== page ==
Wednesday, May 26, 2010 | 11 p.m.
Arguably the biggest grudge match in UFC history will go down Saturday night when Quinton "Rampage" Jackson and Rashad Evans meet in the main event of UFC 114 at the MGM Grand Garden Arena.
The two fighters, along with UFC President Dana White, held a press conference Wednesday in anticipation of the event.
White is known for sitting down with the media following press conferences and shooting straight answers to any questions. Here are some of the highlights from the recent chat.
The emotions between Rashad and Rampage are real
The rivalry between the two main event fighters has become so big it almost seems too good to be real.
There was the face-to-face confrontation that started it all, when Evans entered the octagon after Jackson defeated Keith Jardine at UFC 96. Then there was the reported scuffle between the two near the cage at UFC 100 last July. Then, of course, the endless trash talk throughout the tenth season of "The Ultimate Fighter."
While White admitted that the rivalry has made the fight easy to sell, he swears that absolutely none of it has been manufactured by the UFC. All the organization did was put the two guys together — that’s all it took.
“Nothing was manufactured,” White said. “You’ve seen us do it a million times. We bring the other guy into the octagon and say, ‘This is who you’re going to fight next,’ and (Joe) Rogan interviews them both. But Rashad went up and got in his face because he had just beat Keith Jardine. It was all downhill from there.
“Believe me, you’re never going to hear a fighter say, ‘The UFC is telling me to say this or not say this.’ We told (Rashad) to go in there and Rogan would interview them. They got nose-to-nose and this is where we are.”
Rampage ‘not having fun’ right now
To many of those in attendance at Wednesday’s conference, it appeared as though Jackson was in anything but a lighthearted mood as he fielded questions.
White noticed it as well and said the fighter may be under some additional pressure this week.
Plus, a short fuse is just part of Jackson’s personality.
“You always see him talking about there’s ‘Quinton’ and then there’s ‘Rampage,’” White said. “I’ve seen more of ‘Rampage.’ He’s one of these guys that can just snap like that.
“I don’t think he’s having fun right now. I’ve been at plenty of fights where he’s having fun, and he’s not having fun. I think he’s got a lot of pressure because of all the smack talk that’s gone down and the ‘A-Team’ movie release is soon. I think he’s in a pressure cooker right now.”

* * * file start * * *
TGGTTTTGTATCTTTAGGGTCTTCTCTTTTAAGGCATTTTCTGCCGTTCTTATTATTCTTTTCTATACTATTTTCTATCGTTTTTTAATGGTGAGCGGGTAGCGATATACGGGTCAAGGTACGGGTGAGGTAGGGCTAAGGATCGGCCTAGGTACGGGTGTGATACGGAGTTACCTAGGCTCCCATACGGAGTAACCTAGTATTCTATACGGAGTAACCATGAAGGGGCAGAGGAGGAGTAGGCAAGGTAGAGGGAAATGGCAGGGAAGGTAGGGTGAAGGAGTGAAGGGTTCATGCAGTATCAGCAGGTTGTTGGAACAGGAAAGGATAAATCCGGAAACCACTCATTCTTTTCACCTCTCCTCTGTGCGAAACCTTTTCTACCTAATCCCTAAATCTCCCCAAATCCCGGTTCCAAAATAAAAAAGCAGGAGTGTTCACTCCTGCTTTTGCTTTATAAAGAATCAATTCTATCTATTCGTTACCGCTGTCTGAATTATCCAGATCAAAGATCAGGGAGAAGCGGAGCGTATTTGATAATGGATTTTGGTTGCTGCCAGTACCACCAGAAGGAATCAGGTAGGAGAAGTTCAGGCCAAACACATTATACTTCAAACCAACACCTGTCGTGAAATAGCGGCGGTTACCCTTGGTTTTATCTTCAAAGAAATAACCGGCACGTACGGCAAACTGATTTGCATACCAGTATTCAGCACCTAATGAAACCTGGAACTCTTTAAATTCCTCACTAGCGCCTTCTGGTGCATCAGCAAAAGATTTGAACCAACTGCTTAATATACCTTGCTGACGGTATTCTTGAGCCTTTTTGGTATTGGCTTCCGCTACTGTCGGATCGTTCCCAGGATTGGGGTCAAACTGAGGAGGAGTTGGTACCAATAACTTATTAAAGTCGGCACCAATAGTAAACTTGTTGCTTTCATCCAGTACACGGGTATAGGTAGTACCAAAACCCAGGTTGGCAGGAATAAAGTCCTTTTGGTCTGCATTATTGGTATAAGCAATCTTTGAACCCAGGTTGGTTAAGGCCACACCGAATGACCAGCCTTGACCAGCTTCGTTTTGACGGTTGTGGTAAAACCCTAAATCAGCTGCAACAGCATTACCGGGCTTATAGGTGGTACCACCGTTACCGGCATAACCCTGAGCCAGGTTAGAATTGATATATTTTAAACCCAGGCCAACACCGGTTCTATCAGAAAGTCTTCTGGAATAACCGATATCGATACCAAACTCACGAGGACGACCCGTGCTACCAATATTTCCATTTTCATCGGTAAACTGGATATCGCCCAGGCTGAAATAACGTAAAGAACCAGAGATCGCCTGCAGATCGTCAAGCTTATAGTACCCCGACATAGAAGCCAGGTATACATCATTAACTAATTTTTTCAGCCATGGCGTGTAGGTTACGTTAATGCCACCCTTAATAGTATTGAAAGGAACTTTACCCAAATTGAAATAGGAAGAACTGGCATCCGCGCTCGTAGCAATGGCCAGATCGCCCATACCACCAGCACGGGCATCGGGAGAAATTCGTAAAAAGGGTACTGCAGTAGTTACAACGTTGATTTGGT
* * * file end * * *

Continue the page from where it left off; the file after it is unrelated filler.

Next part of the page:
If Rampage wants to act, he should act
White was furious when Jackson announced he was backing out of a fight with Evans last December to accept a Hollywood role in the new ‘A-Team’ movie.
Since then, the two have come back to terms and Jackson even signed a new six-fight deal with the UFC.
But if moviegoers everywhere fall in love with Rampage the actor, White says, he won’t try to stop him from leaving the organization again.
“If Rampage makes the decision he wants to move on and make movies, God bless him,” White said. “You’ll never see me hold anybody back. You have to want to be a fighter.
“But when you’ve committed to do a fight for me and we’ve invested millions of dollars and you don’t show up, that’s when I get pissed off.”
As UFC growth continues, potential of 100 events per year
It’s no secret the UFC is focused on global expansion and, according to White, as that plan unfolds there are going to be more shows per year.
A lot more.
“When we bought this company we were doing five fights a year,” White said. “Now, we’re probably going to end up doing 100 fights a year. We could have a show here on Saturday and have five more going on in five other countries. That’s what’s going to eventually happen.”
Stay tuned for ‘The Ultimate Fighter’ country editions
White loves what TUF has done for his organization and has big plans for the show as the brand continues to go global.
The UFC is planning on creating TUF seasons with the specific goal of developing international talent, starting with Canada, the Middle East and China.
“’The Ultimate Fighter’ is what really kicks it off, to build stars in these different regions,” White said. “We’re working on TUF Middle East and TUF Canada. Maybe, either before or at the same time, will be TUF China.”
White loves weigh-ins
Out of all of the crazy things White gets to do as president of the UFC, he says one of the best perks is getting to stand between fighters when they stare down one another during weigh-ins.
One of the reasons the UFC has turned weigh-ins into popular public events is because of White’s love for them.
According to White, fighters are at their absolute worst the day of a weigh-in because of the stress of cutting weight and the anticipation of a fight.
“I love weigh-ins,” White said. “I love where their mindset is and how nasty they are. That’s why we turned them into what they are. When they square off, you’re already fired up but when you see that, it takes it to a whole other level.
“To be standing right there, it’s the greatest job in the world.”
Montreal hammered Koscheck
Welterweight Josh Koscheck may have learned a lesson following his win over Paul Daley at UFC 113 in Montreal, Canada — don’t anger an entire arena of people when you have to walk past them on your way out.
Koscheck taunted the crowd inside the Bell Centre earlier this month when he said the Pittsburgh Penguins would eliminate the Montreal Canadiens from the NHL playoffs and he would take down Canadian champion Georges St. Pierre in his next fight.
According to White, fans threw everything they could find at Koscheck on his way out of the octagon because of the comments.
“They had a hard time getting him out of there,” White said. “His eyes burned for 10 minutes when he left. They were hitting him with beers — everything. He got hammered leaving that place.”
Brett Okamoto can be reached at 948-7817 or firstname.lastname@example.org.